1.  Planning permission should be required for the paving, decking and  fake-turfing of more than 10% of any garden.  Private house gardens, when considered together in an urban setting, form a coherent network of green  spaces which are extremely valuable in a city. Paving, decking and fake-turfing these spaces can increase  chances of localised flooding by leaving less soil available to absorb rainwater, as well as removing  important habitat favoured by many declining species, such hedgehogs or house sparrows. 2.  Hedgehog holes should be made compulsory in all new fencing.  The hedgehog, one of the most iconic and loved animals...
Continue reading
  0 Comments

Trees Aims

1.  Every tree counts! No avoidable loss of trees other than those cultivated as  a crop. The older the tree (relative to its species or wood) the greater its  value. 2.  National and local government must have sufficient tree specialists to  safeguard, restore and expand treescapes by supporting owners and applying  regulations wisely and robustly. 3.  Make sure deterrents to prevent damage to, or loss of trees are effective  and proportionate. 4.  Give national status and recognition to ancient and other trees of special  interest, ancient woodland, wood-pasture and parkland for their historic,  landscape, wildlife and other ecosystem benefits. 5. ...
Continue reading
  0 Comments

Hedgerows and Verges Aims

1. R eplant hedgerows: we need 300,000km more to get us back to where  we were 60 years ago.  The dramatic loss of hundreds of thousands of kilometres of hedgerows has been predominantly attributed  to lack of management and the advent of modern farming practices. This has resulted in the slow  conversion of hedgerows into lines of trees and shrubs and the formation of relict hedges with large gaps  and no base, caused by careless trimming with flails 6 . 2.  60% of hedgerows currently not in ‘favourable condition’, they should  be repaired by plugging gaps, with financial support for...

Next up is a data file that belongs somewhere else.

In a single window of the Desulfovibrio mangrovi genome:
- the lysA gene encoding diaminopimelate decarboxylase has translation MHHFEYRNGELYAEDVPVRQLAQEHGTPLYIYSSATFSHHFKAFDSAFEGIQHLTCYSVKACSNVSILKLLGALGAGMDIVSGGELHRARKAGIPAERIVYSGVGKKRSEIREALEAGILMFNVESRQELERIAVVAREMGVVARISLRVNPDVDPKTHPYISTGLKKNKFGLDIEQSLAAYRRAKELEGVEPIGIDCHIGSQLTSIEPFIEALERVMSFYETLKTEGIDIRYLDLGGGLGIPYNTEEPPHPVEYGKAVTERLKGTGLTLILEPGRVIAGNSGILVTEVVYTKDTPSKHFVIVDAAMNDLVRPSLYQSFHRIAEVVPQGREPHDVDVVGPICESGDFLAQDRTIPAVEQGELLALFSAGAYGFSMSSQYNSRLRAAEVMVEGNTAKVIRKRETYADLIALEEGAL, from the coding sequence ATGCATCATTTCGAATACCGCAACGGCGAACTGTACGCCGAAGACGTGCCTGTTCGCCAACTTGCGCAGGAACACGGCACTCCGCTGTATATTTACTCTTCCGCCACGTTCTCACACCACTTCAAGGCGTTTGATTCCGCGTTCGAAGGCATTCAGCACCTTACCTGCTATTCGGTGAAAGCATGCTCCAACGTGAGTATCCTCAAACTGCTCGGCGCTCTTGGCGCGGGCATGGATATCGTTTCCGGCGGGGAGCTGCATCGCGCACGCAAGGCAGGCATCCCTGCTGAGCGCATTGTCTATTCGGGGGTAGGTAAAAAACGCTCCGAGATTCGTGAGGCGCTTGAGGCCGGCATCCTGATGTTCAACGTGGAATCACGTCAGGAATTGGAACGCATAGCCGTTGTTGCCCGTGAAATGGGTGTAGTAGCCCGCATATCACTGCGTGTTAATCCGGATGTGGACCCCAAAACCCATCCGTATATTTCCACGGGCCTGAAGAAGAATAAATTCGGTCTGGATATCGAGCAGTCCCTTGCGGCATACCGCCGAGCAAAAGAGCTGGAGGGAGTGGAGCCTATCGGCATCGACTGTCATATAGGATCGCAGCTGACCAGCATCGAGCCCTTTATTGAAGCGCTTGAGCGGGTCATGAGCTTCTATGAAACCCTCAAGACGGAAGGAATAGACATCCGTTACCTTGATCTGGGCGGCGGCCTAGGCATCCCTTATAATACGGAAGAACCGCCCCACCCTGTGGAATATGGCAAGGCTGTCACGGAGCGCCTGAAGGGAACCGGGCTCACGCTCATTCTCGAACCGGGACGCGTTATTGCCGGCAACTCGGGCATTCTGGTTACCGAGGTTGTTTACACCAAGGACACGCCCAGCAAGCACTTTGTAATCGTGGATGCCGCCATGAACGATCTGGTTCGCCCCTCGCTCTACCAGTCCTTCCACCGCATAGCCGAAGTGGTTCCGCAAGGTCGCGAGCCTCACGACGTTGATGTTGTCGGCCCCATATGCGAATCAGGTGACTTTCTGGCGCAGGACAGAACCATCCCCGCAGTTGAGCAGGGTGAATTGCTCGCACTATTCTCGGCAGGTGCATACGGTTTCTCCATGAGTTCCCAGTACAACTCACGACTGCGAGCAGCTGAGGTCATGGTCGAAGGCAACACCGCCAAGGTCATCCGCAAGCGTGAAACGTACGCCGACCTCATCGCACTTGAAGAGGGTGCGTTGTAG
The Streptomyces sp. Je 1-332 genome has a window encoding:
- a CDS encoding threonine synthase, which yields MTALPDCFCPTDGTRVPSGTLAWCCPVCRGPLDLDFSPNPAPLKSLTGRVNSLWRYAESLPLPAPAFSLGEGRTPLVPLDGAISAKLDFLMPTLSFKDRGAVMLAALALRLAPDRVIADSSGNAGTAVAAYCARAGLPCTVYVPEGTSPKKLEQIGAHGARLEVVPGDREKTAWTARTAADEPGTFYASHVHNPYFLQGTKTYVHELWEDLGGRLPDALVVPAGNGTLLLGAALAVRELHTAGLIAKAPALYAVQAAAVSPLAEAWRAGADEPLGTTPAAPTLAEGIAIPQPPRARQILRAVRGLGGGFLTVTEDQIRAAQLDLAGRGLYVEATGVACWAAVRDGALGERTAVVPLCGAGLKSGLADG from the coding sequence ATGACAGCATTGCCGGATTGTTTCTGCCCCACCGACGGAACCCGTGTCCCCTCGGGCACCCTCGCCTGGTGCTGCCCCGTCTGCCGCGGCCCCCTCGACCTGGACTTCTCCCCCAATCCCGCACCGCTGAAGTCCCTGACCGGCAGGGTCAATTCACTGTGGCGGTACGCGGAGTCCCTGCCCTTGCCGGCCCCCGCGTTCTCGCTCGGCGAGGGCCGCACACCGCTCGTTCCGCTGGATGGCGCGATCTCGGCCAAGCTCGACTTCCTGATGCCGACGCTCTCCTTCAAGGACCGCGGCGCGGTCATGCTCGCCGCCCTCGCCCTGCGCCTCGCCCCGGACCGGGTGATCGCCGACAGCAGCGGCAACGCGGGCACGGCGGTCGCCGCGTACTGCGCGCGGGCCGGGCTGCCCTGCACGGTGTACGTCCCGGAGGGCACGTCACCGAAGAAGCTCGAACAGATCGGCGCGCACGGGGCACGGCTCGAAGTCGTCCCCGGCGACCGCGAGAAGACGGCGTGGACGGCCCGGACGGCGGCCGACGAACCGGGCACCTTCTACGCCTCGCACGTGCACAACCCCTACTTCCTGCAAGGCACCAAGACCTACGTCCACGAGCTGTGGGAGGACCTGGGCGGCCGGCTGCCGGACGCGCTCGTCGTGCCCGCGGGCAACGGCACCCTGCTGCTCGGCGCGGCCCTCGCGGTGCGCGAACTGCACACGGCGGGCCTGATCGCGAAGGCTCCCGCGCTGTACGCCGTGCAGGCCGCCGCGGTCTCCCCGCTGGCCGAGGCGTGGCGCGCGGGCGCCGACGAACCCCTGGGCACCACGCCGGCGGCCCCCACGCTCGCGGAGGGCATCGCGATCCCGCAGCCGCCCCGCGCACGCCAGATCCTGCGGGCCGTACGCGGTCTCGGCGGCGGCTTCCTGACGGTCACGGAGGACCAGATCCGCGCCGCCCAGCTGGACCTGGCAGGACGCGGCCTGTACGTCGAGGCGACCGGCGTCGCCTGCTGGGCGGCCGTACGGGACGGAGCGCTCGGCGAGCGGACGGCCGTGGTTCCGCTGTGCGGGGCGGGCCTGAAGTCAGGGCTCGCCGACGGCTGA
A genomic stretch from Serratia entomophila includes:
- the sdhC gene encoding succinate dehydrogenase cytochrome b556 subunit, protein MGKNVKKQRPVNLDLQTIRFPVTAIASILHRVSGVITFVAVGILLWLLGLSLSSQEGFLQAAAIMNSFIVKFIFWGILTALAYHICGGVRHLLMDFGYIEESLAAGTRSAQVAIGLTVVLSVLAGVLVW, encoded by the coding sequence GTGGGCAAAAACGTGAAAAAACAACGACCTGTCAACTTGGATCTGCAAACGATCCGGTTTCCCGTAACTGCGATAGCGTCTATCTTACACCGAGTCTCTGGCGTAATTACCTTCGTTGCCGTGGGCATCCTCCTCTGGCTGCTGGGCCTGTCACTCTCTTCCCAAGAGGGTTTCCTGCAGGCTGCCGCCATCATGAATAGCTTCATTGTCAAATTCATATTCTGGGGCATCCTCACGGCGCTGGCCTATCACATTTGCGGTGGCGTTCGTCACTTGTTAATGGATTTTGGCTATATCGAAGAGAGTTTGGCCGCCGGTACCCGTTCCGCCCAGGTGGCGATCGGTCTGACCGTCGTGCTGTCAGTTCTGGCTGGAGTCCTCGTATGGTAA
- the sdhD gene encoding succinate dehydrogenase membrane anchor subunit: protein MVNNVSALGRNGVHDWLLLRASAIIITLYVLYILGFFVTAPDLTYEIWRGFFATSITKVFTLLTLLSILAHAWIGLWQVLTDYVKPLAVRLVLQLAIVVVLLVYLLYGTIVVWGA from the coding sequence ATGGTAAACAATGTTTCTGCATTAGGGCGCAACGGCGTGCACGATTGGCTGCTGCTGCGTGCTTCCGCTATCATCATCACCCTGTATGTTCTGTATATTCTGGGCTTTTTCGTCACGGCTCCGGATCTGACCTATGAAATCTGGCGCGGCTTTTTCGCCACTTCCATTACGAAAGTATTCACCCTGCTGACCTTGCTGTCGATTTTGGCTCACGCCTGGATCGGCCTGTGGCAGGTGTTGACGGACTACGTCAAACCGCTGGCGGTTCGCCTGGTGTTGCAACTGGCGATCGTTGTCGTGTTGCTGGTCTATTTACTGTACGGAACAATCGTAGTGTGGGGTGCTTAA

Continue reading
  0 Comments

Rewilding Aims

1.  Stop using public money to fund ecological destruction.  Public money should be spent on public goods, not on funding practices or giving tax exemptions to  businesses which destroy the environment. The list is very long, but just to provide a few examples, we may  want to consider the area-based farming subsidies worth £3.6bn a year that largely go to support  unsustainable and environmental damaging activities such as: intensive sheep farming, with complete  disregard for the alarming rate of soil erosion and biodiversity loss; careless use of fertilisers, pesticides and  herbicides, subsidised by public money, polluting rivers and exterminating insect...
Continue reading
  0 Comments

Upland Ecology Aims

PROPOSALS: 1.  Downgrade all National Parks to AONBs – they are not yet worthy of the  name of National Park – and then call all these areas Upland Nature Areas  (UNAs).  The Environment Act of 1995 set out two statutory purposes for national parks in England and Wales (with  minor differences for Scotland): 1. Conserve and enhance the natural beauty, wildlife and cultural heritage.   Promote opportunities for the understanding and enjoyment of the special qualities of national parks by  the public. Furthermore, a recommendation made in 1974, known as the 'Sandford Principle', states that  "where irreconcilable conflicts exist between...
Continue reading
  0 Comments

Farming and Food Miles Aims

1.  Focus on increasing domestic fruit and vegetable production with special  support for small-scale producers.  In the face of rising uncertainties, both economical (the exit from the EU) and environmental (the changing  climate and the increase in unpredictable weather events), it is of the utmost importance that the focus is  shifted towards food production and security. The UK is currently importing over 50% of its food and feed  and is therefore heavily reliant on foreign markets. 10 This leaves Britain at the mercy of global economic  trends and environmental fluctuations. Domestic fruit and vegetable production should therefore be  increased, with...